Wish I could be more helpful.

HandsforBricks1 karma

Has carfentanil begun to show up in toxicology reports from deceased users? Has it been found in any drug tests? And what is your stance on safe injection sites?

VicPDCanada1 karma

  1. Yes, carfentanil has begun to show up in toxicology reports from deceased persons. It’s being found more and more commonly on the street . The Durham Regional Police made a significant seizure in Ontario last month, 43 kilograms. That’s very alarming. Veterinary literature on the use of carfentanil to sedate a full grown African elephant recommends 13 mg as an effective dose.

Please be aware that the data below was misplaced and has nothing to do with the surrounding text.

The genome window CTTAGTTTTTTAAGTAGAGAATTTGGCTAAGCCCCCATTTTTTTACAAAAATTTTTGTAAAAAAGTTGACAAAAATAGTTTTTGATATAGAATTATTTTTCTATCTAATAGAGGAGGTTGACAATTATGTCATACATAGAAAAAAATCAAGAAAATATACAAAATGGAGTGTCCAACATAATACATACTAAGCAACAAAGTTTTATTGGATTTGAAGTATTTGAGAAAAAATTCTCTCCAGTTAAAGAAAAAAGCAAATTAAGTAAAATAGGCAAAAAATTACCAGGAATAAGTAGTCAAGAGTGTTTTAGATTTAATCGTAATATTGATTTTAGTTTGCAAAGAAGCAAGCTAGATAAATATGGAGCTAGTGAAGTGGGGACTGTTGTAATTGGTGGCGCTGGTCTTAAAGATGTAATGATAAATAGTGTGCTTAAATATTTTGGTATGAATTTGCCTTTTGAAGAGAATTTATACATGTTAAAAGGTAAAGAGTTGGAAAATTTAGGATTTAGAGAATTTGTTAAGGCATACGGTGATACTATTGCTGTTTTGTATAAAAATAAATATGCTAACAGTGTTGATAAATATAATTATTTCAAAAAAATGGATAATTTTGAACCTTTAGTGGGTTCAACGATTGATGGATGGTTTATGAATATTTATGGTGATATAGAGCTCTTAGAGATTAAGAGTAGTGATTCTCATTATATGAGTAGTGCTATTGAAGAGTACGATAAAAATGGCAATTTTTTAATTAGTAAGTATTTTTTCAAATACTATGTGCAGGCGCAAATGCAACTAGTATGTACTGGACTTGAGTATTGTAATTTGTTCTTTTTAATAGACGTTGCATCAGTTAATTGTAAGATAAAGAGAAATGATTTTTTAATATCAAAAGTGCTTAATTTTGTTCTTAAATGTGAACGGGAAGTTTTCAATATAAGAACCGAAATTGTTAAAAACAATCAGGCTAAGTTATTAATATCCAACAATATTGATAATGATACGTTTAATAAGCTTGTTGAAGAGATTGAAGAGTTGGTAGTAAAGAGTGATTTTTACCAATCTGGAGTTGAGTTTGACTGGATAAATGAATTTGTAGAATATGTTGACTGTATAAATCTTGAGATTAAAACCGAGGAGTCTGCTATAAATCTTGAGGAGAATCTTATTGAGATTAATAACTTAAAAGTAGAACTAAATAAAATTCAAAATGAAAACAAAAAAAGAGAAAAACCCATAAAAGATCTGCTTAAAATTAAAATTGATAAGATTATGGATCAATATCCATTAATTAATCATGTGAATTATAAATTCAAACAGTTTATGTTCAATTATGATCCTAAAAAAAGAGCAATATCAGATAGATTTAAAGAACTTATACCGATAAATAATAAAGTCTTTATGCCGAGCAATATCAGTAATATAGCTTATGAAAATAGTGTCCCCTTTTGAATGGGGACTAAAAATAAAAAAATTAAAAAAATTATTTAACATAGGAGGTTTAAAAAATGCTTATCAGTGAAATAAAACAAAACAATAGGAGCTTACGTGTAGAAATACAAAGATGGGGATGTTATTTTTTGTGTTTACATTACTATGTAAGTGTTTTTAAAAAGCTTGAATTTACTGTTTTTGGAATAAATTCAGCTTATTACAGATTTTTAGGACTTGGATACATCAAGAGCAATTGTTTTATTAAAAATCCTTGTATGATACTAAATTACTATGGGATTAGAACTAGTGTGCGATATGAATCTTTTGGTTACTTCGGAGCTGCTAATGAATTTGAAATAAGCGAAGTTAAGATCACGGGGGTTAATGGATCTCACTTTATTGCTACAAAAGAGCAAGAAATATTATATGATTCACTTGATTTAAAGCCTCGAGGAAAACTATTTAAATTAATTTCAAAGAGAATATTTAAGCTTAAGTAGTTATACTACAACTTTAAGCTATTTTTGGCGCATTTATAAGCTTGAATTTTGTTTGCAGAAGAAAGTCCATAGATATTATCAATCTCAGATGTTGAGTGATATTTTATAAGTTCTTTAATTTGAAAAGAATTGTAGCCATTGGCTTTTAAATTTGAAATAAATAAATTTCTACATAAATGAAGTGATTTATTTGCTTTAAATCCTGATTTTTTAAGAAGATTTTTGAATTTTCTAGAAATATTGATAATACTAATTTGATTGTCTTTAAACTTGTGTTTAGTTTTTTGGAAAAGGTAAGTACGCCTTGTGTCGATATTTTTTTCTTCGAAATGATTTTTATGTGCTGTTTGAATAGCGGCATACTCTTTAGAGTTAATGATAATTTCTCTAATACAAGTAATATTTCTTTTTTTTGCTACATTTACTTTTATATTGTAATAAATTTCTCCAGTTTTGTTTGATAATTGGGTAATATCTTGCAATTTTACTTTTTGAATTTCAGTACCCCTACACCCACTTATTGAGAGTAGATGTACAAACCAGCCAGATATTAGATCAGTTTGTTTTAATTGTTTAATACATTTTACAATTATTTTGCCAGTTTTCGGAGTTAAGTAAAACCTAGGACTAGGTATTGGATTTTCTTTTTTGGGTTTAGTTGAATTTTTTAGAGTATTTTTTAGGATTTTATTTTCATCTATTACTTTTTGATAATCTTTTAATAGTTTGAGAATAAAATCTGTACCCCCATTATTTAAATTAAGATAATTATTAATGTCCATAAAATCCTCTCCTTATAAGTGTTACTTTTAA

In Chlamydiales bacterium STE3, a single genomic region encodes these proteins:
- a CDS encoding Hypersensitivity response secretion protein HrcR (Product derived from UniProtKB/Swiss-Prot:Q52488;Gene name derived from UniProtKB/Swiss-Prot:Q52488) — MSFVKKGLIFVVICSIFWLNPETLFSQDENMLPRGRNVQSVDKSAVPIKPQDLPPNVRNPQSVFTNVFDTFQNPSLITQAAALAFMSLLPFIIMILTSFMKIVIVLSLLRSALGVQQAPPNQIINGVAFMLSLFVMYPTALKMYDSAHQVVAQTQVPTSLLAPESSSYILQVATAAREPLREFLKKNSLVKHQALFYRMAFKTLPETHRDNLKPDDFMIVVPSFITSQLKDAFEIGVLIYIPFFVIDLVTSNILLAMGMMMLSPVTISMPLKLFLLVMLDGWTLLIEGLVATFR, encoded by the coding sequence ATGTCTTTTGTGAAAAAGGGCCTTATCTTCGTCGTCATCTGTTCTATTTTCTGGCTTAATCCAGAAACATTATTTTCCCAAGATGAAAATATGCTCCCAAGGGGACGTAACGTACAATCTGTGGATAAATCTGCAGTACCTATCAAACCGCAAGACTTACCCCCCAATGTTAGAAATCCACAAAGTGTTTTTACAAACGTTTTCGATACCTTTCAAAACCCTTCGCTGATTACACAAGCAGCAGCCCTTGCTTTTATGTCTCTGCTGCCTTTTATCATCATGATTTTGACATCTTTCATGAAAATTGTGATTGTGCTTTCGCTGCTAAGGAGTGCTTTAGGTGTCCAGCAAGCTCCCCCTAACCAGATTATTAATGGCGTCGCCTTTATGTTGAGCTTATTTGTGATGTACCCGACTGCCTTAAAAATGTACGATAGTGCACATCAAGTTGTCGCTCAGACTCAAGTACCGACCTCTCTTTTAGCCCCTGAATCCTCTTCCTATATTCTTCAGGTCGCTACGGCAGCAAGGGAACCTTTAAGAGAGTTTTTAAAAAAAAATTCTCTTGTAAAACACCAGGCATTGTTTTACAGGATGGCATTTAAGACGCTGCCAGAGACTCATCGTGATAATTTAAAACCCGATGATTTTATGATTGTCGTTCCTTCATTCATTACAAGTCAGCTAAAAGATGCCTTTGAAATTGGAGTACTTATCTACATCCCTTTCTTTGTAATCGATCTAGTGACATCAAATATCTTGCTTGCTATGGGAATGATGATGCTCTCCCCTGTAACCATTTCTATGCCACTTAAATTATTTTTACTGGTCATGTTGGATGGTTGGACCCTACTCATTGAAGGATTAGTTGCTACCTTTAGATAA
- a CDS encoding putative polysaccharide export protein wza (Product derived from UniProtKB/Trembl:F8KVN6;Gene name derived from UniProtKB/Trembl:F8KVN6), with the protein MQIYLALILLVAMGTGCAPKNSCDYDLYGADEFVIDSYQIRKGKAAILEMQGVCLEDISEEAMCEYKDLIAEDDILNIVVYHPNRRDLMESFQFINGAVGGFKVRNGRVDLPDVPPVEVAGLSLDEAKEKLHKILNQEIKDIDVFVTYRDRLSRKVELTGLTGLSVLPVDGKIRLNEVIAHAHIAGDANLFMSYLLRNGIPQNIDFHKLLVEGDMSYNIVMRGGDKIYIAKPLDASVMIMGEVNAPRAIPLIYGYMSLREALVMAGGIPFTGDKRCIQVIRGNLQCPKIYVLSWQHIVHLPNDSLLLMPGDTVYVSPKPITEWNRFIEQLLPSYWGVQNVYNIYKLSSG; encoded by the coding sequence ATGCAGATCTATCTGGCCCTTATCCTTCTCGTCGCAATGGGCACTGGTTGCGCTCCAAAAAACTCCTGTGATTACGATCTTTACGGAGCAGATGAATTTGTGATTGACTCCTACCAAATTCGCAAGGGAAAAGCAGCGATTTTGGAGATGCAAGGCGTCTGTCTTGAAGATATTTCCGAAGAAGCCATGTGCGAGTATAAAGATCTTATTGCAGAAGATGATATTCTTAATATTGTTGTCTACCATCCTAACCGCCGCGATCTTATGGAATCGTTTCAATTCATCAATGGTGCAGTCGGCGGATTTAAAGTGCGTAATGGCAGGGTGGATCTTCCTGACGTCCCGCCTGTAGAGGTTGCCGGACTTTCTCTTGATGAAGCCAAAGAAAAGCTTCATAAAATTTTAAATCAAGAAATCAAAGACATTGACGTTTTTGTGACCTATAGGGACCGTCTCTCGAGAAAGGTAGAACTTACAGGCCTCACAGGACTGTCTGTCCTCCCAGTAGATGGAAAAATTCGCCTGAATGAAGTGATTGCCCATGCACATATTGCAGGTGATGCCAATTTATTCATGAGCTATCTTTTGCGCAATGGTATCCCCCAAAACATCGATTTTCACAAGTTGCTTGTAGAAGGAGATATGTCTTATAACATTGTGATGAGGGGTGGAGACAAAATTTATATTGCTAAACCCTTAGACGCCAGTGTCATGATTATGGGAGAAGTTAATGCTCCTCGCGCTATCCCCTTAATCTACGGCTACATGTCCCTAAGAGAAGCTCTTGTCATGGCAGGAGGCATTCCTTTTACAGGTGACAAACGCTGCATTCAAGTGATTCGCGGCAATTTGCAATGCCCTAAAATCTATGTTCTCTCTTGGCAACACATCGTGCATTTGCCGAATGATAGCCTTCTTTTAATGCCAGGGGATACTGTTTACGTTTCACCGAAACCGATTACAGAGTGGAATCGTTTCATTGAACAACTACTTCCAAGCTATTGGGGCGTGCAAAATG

ninjatune-2 karma

Why not just let all the useless hardcore junkies just off themselves? They do nothing but drain our hard earned tax payer funds?

VicPDCanada2 karma

That approach just seems really callous to me. I don't think that there's an answer I can provide you with that will change what seems to be your fundamental approach to humanity.

As a police officer, I swore an oath to protect life. Someone's standing in society doesn't matter, whether they're suffering disease/addiction, they're deserving of our care and assistance.

Saturn13-8 karma

[deleted]

VicPDCanada10 karma

Sorry - it took us a few minutes to get going. This is our first AMA in the IAMA sub, so it's been a learning experience for /u/osoko who is helping me along with this one.